Mobile visibility is another key reason to mix up your content.  Each type of asset you post will have a different level of fan engagement depending on the way it is viewed, via mobile or desktop. 

6.  Be timely!  One of the best ways to take advantage of Facebook’s newest changes is to learn what day and time of day your fans are most likely to engage with your content.  Per WiseMetric’s recent survey, which looks at engagement, impressions and reach of each post, it is true that most engagement occurs by 75% of the audience in the first 5 hours of post. However by looking at impressions and reach, they discovered that 75% of status update reach occurred within the first 1.5 hours of the post’s shelf life, and total impressions could be calculated within only 2.3 hours.  But the key takeaway from that survey is that peak visibility of any Facebook status update is within 30 minutes of being posted.

7.  Get familiar with Story Bump and/or Last Actor.  Both features can resurface an older post to the top of user feeds.  Stories that receive this treatment are chosen by Facebook as those relevant to both the company and the reader based on recent interactions or engagements.  This is Facebook’s way of ensuring users see something Facebook believes you would like and may have missed. 

8.  Stop using Facebook to drive traffic back to a blog post.  Facebook is on to marketers who are using its platform as a way to drive fans off Facebook to their own websites.  Engage and grow your community on Facebook by including questions within your status updates to increase likelihood of comments and sharing.

9.  Don’t ask for likes or comments below.  While this strategy worked well during the first years of social, FB has implied it will ding posts that continue this practice.

10.What else affects what end users see? Of course, there are a few components to news feeds that you simply cannot control such as the other pages your fans interact with, the ads they click on or even how frequently they view other people’s timelines and the engagement they have with them.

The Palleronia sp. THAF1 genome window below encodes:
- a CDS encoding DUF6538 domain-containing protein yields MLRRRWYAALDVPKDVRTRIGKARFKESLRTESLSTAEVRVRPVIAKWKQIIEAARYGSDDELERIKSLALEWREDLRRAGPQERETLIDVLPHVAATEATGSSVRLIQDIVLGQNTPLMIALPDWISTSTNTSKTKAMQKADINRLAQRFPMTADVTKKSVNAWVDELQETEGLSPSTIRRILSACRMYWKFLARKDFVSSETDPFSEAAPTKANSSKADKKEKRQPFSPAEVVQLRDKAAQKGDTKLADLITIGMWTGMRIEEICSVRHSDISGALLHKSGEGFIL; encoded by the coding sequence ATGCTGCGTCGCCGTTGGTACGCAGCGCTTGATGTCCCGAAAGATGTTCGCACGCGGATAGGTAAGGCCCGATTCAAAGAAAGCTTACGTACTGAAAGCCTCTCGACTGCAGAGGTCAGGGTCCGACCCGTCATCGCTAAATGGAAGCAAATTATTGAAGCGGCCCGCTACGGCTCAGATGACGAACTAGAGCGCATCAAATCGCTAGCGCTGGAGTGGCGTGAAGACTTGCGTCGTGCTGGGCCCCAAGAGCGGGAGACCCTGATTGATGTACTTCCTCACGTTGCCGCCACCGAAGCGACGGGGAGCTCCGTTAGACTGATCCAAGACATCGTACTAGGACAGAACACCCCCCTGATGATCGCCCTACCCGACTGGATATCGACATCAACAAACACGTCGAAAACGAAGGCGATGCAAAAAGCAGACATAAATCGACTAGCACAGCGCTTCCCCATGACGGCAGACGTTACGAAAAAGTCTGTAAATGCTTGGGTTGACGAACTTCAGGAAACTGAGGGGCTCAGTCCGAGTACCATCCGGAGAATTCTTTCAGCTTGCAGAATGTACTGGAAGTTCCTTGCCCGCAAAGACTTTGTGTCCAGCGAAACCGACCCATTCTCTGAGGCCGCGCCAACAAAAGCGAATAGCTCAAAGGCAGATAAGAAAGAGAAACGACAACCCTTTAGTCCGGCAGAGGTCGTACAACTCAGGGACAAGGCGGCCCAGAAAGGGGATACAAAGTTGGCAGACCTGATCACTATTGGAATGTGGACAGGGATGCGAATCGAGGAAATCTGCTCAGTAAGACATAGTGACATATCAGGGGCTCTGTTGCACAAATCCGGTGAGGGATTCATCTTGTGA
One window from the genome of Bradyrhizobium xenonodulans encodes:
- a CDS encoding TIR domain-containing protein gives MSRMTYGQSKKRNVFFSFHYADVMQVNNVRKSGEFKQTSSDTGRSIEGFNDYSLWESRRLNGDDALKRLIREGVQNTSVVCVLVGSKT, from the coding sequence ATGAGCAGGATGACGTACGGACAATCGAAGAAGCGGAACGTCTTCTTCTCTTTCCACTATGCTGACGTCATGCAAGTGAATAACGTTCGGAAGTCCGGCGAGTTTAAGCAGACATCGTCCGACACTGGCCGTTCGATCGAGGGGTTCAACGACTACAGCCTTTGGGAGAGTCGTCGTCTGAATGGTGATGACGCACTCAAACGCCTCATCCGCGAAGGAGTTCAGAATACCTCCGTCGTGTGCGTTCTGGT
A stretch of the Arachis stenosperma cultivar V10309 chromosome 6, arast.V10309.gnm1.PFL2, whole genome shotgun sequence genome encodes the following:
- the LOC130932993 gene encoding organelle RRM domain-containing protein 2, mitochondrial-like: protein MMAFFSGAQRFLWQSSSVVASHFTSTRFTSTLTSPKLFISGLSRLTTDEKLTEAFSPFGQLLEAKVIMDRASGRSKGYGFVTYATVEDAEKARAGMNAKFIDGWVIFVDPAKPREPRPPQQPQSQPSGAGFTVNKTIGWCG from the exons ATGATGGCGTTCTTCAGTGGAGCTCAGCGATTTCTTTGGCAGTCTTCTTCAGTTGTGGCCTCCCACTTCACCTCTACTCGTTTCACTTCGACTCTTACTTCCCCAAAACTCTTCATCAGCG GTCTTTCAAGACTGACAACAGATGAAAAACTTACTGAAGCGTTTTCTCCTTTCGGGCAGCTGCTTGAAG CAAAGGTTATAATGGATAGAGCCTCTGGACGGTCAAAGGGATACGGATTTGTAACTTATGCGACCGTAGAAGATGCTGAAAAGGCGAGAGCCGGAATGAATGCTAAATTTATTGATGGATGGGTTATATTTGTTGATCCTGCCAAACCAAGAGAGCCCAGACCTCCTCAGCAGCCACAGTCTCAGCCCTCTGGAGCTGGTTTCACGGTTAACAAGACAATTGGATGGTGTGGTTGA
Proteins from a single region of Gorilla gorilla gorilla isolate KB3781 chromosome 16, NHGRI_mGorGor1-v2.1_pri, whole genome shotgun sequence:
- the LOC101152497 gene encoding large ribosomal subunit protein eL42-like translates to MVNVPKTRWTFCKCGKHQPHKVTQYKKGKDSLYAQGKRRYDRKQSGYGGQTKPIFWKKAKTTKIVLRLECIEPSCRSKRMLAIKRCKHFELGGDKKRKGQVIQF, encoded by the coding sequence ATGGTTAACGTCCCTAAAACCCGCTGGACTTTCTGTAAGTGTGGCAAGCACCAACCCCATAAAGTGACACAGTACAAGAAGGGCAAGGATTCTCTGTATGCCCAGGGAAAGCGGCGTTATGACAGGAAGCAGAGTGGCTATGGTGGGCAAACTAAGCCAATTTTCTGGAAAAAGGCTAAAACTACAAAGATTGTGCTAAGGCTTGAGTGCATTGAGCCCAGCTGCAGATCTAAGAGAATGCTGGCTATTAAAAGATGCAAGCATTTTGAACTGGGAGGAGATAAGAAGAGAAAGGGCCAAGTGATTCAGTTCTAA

As you can see from the above, Facebook, like Google, is utilizing algorithms to create better customer experiences to drive a deeper relationship between its brand and its customer.  The best way to ensure your content continues to receive high engagement and visibility across these key networks is to build engaging content that reflects what your customers expect from your brand.

Want to learn more about these changes?  We highly recommend this terrific piece by MarketingLand.

 About the Author: Over the last 20 years, Serena Ehrlich has worked closely with public and private companies providing guidance on investor and public relation trends. Serena has implemented local, national and international social media and marketing campaigns for a wide range of company and brands including Mogreet, LuxuryLink, Viking River Cruises, the unincorporated city of Marina del Rey, Kraft, Kohl’s, Avon, Mattel and more. Serena started her career in advertising where she developed an understanding of branding from a large-scale perspective, but it was her 14 years in the newswire industry that placed her squarely at the forefront of a technical, sociological and influential revolution changing the face of customer communications. In 1994, Serena was part of a small team who introduced the communications industry to the Internet via a series of first-ever conferences, Her love of technology based communications hasn’t stopped since. As the director of social and evolving media at Business Wire, Serena has a unique insight in the content lifestyle – from creation to consumption. In addition, Serena serves as the Corporate Secretary of the international Social Media Club board of directors, President of Social Media Club Los Angeles, as well as social chair for the National Investor Relations Institutes’ Los Angeles chapter and is a frequent speaker at analyst and business conferences alike on the topics of mobile, payments and social.. She can be found on Twitter (@serena) as well as a wide range of emerging platforms. 

 

Published: December 30, 2013 By: commpro